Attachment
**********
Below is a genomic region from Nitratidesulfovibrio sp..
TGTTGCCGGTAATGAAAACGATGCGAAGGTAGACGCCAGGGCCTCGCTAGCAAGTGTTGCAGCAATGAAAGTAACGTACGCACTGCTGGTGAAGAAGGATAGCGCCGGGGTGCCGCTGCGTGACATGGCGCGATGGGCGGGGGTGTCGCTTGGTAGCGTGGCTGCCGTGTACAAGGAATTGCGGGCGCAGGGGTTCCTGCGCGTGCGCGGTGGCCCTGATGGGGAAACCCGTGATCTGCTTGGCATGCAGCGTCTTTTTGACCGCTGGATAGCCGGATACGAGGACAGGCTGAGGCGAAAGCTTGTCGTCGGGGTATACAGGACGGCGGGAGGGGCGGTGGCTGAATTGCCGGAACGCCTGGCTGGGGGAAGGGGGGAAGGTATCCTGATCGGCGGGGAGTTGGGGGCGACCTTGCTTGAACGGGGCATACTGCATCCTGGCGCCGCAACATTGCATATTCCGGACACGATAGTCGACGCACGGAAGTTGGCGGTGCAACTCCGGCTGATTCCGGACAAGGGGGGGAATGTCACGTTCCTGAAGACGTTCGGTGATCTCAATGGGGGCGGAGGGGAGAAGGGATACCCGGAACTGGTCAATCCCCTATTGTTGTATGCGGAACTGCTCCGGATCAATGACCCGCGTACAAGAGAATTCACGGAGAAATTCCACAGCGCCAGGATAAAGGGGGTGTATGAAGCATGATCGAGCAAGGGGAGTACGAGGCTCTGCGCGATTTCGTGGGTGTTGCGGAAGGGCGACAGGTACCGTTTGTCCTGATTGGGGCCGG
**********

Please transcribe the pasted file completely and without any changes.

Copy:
Below is a genomic region from Nitratidesulfovibrio sp..
TGTTGCCGGTAATGAAAACGATGCGAAGGTAGACGCCAGGGCCTCGCTAGCAAGTGTTGCAGCAATGAAAGTAACGTACGCACTGCTGGTGAAGAAGGATAGCGCCGGGGTGCCGCTGCGTGACATGGCGCGATGGGCGGGGGTGTCGCTTGGTAGCGTGGCTGCCGTGTACAAGGAATTGCGGGCGCAGGGGTTCCTGCGCGTGCGCGGTGGCCCTGATGGGGAAACCCGTGATCTGCTTGGCATGCAGCGTCTTTTTGACCGCTGGATAGCCGGATACGAGGACAGGCTGAGGCGAAAGCTTGTCGTCGGGGTATACAGGACGGCGGGAGGGGCGGTGGCTGAATTGCCGGAACGCCTGGCTGGGGGAAGGGGGGAAGGTATCCTGATCGGCGGGGAGTTGGGGGCGACCTTGCTTGAACGGGGCATACTGCATCCTGGCGCCGCAACATTGCATATTCCGGACACGATAGTCGACGCACGGAAGTTGGCGGTGCAACTCCGGCTGATTCCGGACAAGGGGGGGAATGTCACGTTCCTGAAGACGTTCGGTGATCTCAATGGGGGCGGAGGGGAGAAGGGATACCCGGAACTGGTCAATCCCCTATTGTTGTATGCGGAACTGCTCCGGATCAATGACCCGCGTACAAGAGAATTCACGGAGAAATTCCACAGCGCCAGGATAAAGGGGGTGTATGAAGCATGATCGAGCAAGGGGAGTACGAGGCTCTGCGCGATTTCGTGGGTGTTGCGGAAGGGCGACAGGTACCGTTTGTCCTGATTGGGGCCGG